1H NMR (C6H5CH3): 3.4-3.8 ppm [approximately 20H, (CH2CH2O)n) of Fomblin], 4.1-4.3 ppm (2H, CH2 group adjacent to terminal acrylate, ie. CH2═CH—CO—O—CH2CF2—), 5.5-6.4 (6H, CH2 and CH groups of diacrylate).
13C NMR (C6H5CH3): 60-80 ppm [(CH2CH2O)n) of Fomblin], 110-140 ppm (CF2 group of Fomblin, acrylate group carbons, solvent peaks from C6H5CH3), 165.6 ppm (ester peak ie., CH2═CH—COO—).
Protein Permeation Test
The following technique, referred to herein as the “Multiple Protein Permeation Test”, is used for the determination of the protein permeation of the lenses.
The Multiple Protein Permeation Test involves two major parts.
a HPLC set up equipped with size exclusion columns (Bioselect TM SEC 125-5), a UV detector and an autosampler (Shimadzu SIL 10AXL); and
a diffusion cell set up including a donor chamber (Crown Bio Scientific) which contains a mixture of 5 proteins (, thyro globulin, gamma globulin, ovalbumin, myoglobin, vitamin B-12 (Bio-Rad Gel filtration standard) dissolved in phosphate buffer at pH 6.8 and a receiving chamber (Crown Bio Scientific) filled with phosphate buffer at pH 6.8. The receiving chamber is equipped with an inlet and outlet tubing. The tubing's are connected by a especially designed flux vial placed in the autosampler. the buffer is constantly circulating though the receiving chamber and tubing by a peristaltic which is connected to the outlet tubing. Both chambers are kept at 35° C.
The donor and receiving chamber are connected by a lens holder which is especially designed for sealing a lens thereto, so that the donor solution does not pass around the lens (i.e., proteins may only pass through the lens). Proteins are diffusing though the lens into the receiving chamber on a concentration gradient. Small samples were taken every 20 minutes from the circulating system connected to the receiving chamber and injected in the size exclusion column. The increase of the concentration of the proteins with time gives the MPPT diffusion coefficient Dmppt by applying the following formula:
Dmppt=MPPT diffusion coefficient [mm2/min];
n′=rate of proteins transport [mol/min]; A=area of lens exposed [mm2];
Ac=concentration difference [mol/L]; d=thickness of the lens [mm];
The following Table shows diffusion coefficients obtained by this method for a lens obtained according to Example 1 and for different commercial membranes. The pore size varies from 15 to 100 nm. The diffusion coefficient of immunoglobulin and serum albumin in the cornea is 0.00042 and 0.00014 mm2/min. taken from D. M. Maurice, P. G. Watson, Exp. Eye Res. (1965), 355-363, M. Allansmith, A. de Ramus, D. Maurice, Assoc. for Res. in Vis. and Ophthal., Inc. (1979) 18, 947-955.
Diffusion coefficient in mm2/min for different proteins through
commercial membranes and through the material of example 1:
The data indicate that the polymer of Example 1 is porous towards molecules of molecular size up to that of thryo globulin, which is a protein of molecular weight of 670000.
Standard Procedure for Corneal Tissue Outgrowth Assay
Replicates, 20 mm diameter, of each polymeric sample are transferred to individual wells of a 6-well tissue culture polystyrene (TCPS) tray and left overnight at room temperature in a phosphate buffered saline solution containing 120 μg/mI penicillin and 200 μg/ml streptomycin. Each formulation assays in triplicate. Corneas are excised from freshly enucleated cow's eyes and the endothelium is carefully removed using jewellers forceps. Most of the stroma is then removed leaving an intact epithelial layer with approximately 10% of the stroma still attached. Tissue explant disks, of 6 mm in diameter, are cut from the remaining epithelial layer with a sterile biopsy punch and each one placed epithelial side up onto the center of each replicate polymer disk. The explants are cultured in the absence of serum in a culture medium consisting of Dulbecco's Minimal Essential Medium/Ham's F12 supplemented with 5 ug/ml insulin, 5 ug/ml transferrin, 5 ng/ml selenious acid, 60 ug/ml penicillin and 100 ug/ml streptomycin. Explants are cultured for a period of eight days at 37° C. in a humidified atmosphere of 5% CO2 in air and the culture medium is changed at day three and day six. On day eight, the explants are stained with methylene blue (1% w/v in borate buffer pH 8.4) and outgrowth areas measured by image analysis (Quantimet 570, Leica Cambridge). A mean (±s.d.) tissue outgrowth index (Ml) is calculated by dividing the final spread area of each explant by it's initial tissue area.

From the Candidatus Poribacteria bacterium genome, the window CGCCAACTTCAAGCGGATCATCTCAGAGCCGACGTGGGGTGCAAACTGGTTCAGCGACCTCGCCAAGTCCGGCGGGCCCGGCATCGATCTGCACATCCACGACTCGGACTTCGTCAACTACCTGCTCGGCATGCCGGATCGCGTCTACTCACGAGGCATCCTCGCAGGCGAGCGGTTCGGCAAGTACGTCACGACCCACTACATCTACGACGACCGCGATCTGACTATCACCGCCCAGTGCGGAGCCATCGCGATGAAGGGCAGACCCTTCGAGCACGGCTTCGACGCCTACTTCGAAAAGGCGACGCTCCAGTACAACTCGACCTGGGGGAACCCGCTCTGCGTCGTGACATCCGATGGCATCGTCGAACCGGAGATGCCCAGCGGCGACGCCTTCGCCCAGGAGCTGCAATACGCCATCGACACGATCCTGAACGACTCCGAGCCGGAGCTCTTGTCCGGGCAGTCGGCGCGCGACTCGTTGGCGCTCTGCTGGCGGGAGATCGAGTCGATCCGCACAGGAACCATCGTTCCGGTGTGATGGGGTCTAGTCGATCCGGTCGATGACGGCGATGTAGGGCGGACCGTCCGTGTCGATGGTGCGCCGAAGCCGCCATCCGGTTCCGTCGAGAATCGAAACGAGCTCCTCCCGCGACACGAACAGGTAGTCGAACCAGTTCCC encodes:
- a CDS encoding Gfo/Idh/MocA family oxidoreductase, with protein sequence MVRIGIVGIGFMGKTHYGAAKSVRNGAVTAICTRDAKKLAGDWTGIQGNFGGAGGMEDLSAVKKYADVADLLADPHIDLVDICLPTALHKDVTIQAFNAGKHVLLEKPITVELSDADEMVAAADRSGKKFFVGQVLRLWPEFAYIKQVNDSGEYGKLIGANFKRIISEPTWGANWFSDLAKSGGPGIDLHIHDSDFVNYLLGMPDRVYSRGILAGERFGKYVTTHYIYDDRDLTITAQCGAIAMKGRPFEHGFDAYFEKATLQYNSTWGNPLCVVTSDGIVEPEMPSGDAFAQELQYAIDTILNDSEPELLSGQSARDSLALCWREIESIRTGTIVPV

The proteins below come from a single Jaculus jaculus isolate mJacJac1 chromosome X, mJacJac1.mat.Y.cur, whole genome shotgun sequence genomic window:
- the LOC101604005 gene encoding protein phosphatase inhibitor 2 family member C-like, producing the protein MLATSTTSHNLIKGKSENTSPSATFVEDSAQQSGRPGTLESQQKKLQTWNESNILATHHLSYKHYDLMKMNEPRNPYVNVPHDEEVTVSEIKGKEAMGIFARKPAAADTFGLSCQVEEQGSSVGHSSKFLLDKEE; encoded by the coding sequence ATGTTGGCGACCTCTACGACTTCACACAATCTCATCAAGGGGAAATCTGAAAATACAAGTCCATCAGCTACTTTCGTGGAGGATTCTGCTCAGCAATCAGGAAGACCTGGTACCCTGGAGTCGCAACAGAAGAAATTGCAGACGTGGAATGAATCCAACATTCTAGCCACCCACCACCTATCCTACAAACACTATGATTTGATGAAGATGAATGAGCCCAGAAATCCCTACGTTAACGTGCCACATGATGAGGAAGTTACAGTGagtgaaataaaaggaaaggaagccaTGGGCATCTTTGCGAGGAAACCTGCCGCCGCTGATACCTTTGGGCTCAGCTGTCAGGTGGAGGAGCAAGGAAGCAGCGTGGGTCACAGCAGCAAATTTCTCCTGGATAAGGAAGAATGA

A tissue outgrowth index (Ml) of 100 denotes zero outgrowth and indicates that the material surface does not support tissue outgrowth.
% BCEp Cell (sd)
Attachment and growth
Tissue culture polystyrene
Example 1 material
The data indicate that the polymer supports the outgrowth of epithelial tissue over the surface of the polymer. The result also indicates that the polymer is generally biocompatible towards cells and tissue.
Wet Measurement of the Oxygen Permeability
The oxygen permeability of the material according to Example 1 is determined by the coulmetric method. The lenticules are clamped in a holder and the upper side of the lenticule is covered with a 2 cm layer of water. A gas mixture comprising 21% of oxygen and 79% of nitrogen is passed continuously through the water layer with swirling. The oxygen which diffuses through the lenticule is measured using a coulometric detector. The reference values are those measured on commercially available contact lenticules applying this method. Cibasoft® (CibaVision, HEMA lens) shows a values of approx. 7-10 barrer Excelens® (CibaVision, PVA lens) 22 barrer. The value obtained for the lenticules of Example 1 is 105 barrer.
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|U.S. Classification||521/64, 521/149, 526/246, 435/395, 526/320, 521/145, 526/247, 526/72|
|Cooperative Classification||C12N2533/30, C12N5/0068|
|May 18, 2001||AS||Assignment|
Owner name: NOVARTIS AG, SWITZERLAND
Free format text: ASSIGNMENT OF ASSIGNORS INTEREST;ASSIGNORS:DOMSCHKE, ANGELIKA MARIA;FRANCIS, VIMALA MARY;REEL/FRAME:011825/0414;SIGNING DATES FROM 20000511 TO 20000515
|Jan 19, 2005||REMI||Maintenance fee reminder mailed|
|Jan 26, 2005||REMI||Maintenance fee reminder mailed|
|Jul 5, 2005||LAPS||Lapse for failure to pay maintenance fees|
|Aug 30, 2005||FP||Expired due to failure to pay maintenance fee|
Effective date: 20050703